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More than 60 former employees of celebrity chef Jamie Oliver’s restaurant group, which went into administration last year, have been awarded eight weeks in lost pay after an employment tribunal ruled the organisation failed to consult with them ahead of their redundancy.
Former staff at Jamie’s Italian, Fifteen and One New Change, which traded as Barbecoa, will receive 56 days’ lost pay.
The 64 claimants alleged that the companies failed to properly consult with them about their job losses ahead of the group going into administration in May 2019.
By law, organisations wishing to make 100 or more staff redundant must begin a consultation period at least 45 days before the dismissals take effect.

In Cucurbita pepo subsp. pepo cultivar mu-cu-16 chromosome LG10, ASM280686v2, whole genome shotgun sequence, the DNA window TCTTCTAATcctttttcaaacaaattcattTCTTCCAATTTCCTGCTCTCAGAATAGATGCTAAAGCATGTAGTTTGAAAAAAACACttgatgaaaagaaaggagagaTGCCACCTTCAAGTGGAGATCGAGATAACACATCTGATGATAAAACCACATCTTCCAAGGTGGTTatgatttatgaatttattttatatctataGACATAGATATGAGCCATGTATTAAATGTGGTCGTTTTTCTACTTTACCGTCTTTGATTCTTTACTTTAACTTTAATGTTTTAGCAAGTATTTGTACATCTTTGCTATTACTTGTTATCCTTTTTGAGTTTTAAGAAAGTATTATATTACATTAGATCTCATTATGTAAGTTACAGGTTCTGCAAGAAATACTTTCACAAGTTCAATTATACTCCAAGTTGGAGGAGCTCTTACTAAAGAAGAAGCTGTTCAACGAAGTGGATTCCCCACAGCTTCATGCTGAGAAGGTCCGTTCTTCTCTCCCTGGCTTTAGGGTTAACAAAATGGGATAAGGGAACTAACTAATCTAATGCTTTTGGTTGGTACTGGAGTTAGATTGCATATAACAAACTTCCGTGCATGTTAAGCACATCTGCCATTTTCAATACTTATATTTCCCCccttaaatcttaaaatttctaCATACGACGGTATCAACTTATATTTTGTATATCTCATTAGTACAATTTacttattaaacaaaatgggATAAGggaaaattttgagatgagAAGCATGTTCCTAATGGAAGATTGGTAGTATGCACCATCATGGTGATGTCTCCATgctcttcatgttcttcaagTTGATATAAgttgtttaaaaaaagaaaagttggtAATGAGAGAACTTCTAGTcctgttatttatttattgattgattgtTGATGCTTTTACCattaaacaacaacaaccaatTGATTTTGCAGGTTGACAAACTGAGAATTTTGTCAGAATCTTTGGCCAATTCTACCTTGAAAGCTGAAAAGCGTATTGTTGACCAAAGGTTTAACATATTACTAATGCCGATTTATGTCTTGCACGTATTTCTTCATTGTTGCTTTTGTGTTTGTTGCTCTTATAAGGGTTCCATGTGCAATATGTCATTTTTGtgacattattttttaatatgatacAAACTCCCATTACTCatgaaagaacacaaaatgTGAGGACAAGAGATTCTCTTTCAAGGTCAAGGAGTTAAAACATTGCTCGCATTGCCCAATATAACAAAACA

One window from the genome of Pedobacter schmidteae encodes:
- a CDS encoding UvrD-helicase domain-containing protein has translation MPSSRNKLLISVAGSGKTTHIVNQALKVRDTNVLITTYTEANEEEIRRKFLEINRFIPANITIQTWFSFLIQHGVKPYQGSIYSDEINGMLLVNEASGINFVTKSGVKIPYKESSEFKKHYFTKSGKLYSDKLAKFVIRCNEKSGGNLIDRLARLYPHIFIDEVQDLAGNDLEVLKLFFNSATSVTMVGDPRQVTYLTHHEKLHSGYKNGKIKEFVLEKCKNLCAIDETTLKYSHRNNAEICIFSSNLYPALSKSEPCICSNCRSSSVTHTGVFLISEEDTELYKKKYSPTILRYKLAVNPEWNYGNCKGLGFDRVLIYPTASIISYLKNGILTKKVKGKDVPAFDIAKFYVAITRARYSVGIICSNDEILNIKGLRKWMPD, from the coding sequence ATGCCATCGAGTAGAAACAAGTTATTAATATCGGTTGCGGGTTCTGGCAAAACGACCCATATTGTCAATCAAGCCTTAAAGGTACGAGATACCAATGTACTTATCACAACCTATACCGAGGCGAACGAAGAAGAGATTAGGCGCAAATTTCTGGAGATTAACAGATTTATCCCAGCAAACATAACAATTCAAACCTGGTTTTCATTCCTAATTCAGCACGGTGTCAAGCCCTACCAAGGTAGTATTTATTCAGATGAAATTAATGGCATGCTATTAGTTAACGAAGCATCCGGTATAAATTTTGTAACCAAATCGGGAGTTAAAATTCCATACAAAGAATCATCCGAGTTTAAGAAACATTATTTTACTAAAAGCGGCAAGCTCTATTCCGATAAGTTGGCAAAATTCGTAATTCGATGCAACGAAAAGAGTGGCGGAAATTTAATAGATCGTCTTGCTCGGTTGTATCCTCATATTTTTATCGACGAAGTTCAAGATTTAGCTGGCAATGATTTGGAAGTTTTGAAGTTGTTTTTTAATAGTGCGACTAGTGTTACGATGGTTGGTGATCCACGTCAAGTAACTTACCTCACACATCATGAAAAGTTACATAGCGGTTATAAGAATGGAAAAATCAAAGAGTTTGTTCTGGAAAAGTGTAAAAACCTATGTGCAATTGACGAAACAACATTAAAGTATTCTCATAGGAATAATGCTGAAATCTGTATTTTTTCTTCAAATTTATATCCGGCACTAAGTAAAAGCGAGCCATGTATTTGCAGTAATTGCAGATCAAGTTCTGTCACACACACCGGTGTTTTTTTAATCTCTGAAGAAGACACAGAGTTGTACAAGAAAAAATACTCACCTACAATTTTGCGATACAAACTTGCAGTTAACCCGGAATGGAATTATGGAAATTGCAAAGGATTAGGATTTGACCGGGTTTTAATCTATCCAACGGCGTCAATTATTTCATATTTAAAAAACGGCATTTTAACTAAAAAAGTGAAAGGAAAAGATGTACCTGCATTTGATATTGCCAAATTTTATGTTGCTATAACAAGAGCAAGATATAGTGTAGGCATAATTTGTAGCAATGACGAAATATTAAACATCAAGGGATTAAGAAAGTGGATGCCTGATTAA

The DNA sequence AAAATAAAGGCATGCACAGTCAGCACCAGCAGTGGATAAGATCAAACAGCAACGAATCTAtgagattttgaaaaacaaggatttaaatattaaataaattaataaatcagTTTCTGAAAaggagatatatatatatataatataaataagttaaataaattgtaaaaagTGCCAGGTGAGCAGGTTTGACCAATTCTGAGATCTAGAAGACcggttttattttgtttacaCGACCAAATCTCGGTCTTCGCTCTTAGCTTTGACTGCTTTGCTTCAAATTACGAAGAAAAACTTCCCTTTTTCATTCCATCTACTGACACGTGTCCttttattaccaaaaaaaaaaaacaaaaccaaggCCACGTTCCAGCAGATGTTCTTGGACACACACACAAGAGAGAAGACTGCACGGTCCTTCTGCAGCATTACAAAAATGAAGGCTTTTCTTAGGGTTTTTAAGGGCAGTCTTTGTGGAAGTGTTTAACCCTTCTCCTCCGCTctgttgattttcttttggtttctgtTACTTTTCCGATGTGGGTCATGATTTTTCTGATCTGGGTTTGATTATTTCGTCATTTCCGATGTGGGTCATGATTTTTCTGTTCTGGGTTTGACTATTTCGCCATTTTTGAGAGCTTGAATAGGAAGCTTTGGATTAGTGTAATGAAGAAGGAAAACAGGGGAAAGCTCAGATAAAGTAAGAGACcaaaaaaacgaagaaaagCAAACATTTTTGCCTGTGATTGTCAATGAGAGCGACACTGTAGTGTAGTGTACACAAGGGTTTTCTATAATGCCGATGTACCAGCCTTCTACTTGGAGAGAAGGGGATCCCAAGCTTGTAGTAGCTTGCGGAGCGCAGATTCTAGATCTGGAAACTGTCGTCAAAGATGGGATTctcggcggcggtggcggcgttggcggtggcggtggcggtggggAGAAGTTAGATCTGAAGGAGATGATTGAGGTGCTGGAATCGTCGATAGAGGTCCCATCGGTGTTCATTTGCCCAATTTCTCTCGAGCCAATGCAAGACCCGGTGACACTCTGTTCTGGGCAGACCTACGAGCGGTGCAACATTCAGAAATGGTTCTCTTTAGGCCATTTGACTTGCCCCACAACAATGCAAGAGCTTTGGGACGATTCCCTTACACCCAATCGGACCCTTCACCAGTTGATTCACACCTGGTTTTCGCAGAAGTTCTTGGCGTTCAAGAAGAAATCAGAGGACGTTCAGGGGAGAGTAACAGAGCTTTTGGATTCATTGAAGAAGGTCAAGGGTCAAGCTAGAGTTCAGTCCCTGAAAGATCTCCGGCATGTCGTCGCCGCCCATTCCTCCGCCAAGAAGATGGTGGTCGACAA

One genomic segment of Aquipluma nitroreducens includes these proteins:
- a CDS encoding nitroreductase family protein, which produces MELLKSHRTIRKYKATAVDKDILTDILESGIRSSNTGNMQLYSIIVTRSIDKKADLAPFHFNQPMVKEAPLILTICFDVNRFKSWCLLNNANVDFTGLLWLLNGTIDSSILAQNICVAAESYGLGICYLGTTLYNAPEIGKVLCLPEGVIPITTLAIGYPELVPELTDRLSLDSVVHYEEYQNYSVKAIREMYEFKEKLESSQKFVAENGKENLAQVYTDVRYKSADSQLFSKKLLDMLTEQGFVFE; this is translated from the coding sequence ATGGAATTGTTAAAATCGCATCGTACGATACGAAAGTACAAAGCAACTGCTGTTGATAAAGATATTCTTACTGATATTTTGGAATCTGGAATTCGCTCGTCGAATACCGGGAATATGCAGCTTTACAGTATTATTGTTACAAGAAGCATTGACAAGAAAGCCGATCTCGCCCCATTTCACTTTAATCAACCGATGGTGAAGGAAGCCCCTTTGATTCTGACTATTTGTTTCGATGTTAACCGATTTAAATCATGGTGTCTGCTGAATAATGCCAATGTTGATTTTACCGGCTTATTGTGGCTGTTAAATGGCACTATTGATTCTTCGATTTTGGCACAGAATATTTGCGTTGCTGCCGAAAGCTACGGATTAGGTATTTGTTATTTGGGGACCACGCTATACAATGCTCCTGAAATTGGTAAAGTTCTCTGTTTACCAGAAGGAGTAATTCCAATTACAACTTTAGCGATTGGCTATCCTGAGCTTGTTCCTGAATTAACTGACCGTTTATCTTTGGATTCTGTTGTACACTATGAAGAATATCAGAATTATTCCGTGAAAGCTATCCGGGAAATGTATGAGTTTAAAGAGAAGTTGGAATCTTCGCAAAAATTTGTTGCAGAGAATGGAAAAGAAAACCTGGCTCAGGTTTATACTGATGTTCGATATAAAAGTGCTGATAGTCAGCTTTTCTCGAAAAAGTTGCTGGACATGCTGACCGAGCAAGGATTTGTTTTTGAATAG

More than 1,000 jobs were lost when 22 of the group’s restaurants closed. Three restaurants at Gatwick Airport continued to trade until they were brought out of administration by food-to-go firm SSP Group in June last year, saving around 250 jobs.
The Central London Employment Tribunal agreed that Jamie’s Italian, Fifteen and One New Change had breached section 188 of the 1992 Trade Union and Labour Relations (Consolidation) Act by not holding a redundancy consultation period.
It ordered that staff are paid 56 days’ wages from 21 May 2019, which was the date on which the first of the dismissals took effect. If the money is unavailable from the businesses’ assets, it will likely come from the government.
The judgment does not state how much each employee would be owed or how much the total award would be.
At the time off the job losses, Jamie Oliver, who put £4 million of his own funds into the businesses in order to save them, said he appreciated how difficult the decision was for everyone affected.
KPMG said the organisation had no suitable investment options and had struggled through a “very difficult trading environment”.
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